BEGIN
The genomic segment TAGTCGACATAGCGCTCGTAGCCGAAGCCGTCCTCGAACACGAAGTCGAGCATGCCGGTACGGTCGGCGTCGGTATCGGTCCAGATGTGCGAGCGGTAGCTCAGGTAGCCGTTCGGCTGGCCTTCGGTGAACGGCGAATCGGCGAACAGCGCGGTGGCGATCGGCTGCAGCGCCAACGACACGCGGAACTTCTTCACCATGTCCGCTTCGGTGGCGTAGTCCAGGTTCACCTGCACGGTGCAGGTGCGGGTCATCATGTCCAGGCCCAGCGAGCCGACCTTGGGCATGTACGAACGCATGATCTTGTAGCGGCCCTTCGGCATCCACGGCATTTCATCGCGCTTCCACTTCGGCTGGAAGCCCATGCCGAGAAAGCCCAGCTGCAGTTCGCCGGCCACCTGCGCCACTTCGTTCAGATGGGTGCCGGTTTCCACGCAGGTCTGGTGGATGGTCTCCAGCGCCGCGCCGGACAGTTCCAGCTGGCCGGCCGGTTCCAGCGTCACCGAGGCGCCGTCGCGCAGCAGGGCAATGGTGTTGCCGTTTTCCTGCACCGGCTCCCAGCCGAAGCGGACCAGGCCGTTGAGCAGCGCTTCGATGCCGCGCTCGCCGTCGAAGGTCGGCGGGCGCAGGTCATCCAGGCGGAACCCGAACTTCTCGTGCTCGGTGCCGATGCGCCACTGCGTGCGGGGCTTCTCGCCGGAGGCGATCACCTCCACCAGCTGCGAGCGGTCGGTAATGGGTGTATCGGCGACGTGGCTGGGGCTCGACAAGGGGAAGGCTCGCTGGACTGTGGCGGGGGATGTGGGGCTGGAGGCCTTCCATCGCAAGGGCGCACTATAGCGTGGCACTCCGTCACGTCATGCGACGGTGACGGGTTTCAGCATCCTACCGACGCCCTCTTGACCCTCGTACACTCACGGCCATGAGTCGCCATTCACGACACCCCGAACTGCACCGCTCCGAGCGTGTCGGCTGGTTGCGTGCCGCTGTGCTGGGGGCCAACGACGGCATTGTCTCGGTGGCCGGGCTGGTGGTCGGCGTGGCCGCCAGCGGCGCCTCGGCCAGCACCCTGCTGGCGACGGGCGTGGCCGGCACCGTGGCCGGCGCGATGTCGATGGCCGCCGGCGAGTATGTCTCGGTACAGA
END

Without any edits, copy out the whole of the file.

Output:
The genomic segment TAGTCGACATAGCGCTCGTAGCCGAAGCCGTCCTCGAACACGAAGTCGAGCATGCCGGTACGGTCGGCGTCGGTATCGGTCCAGATGTGCGAGCGGTAGCTCAGGTAGCCGTTCGGCTGGCCTTCGGTGAACGGCGAATCGGCGAACAGCGCGGTGGCGATCGGCTGCAGCGCCAACGACACGCGGAACTTCTTCACCATGTCCGCTTCGGTGGCGTAGTCCAGGTTCACCTGCACGGTGCAGGTGCGGGTCATCATGTCCAGGCCCAGCGAGCCGACCTTGGGCATGTACGAACGCATGATCTTGTAGCGGCCCTTCGGCATCCACGGCATTTCATCGCGCTTCCACTTCGGCTGGAAGCCCATGCCGAGAAAGCCCAGCTGCAGTTCGCCGGCCACCTGCGCCACTTCGTTCAGATGGGTGCCGGTTTCCACGCAGGTCTGGTGGATGGTCTCCAGCGCCGCGCCGGACAGTTCCAGCTGGCCGGCCGGTTCCAGCGTCACCGAGGCGCCGTCGCGCAGCAGGGCAATGGTGTTGCCGTTTTCCTGCACCGGCTCCCAGCCGAAGCGGACCAGGCCGTTGAGCAGCGCTTCGATGCCGCGCTCGCCGTCGAAGGTCGGCGGGCGCAGGTCATCCAGGCGGAACCCGAACTTCTCGTGCTCGGTGCCGATGCGCCACTGCGTGCGGGGCTTCTCGCCGGAGGCGATCACCTCCACCAGCTGCGAGCGGTCGGTAATGGGTGTATCGGCGACGTGGCTGGGGCTCGACAAGGGGAAGGCTCGCTGGACTGTGGCGGGGGATGTGGGGCTGGAGGCCTTCCATCGCAAGGGCGCACTATAGCGTGGCACTCCGTCACGTCATGCGACGGTGACGGGTTTCAGCATCCTACCGACGCCCTCTTGACCCTCGTACACTCACGGCCATGAGTCGCCATTCACGACACCCCGAACTGCACCGCTCCGAGCGTGTCGGCTGGTTGCGTGCCGCTGTGCTGGGGGCCAACGACGGCATTGTCTCGGTGGCCGGGCTGGTGGTCGGCGTGGCCGCCAGCGGCGCCTCGGCCAGCACCCTGCTGGCGACGGGCGTGGCCGGCACCGTGGCCGGCGCGATGTCGATGGCCGCCGGCGAGTATGTCTCGGTACAGA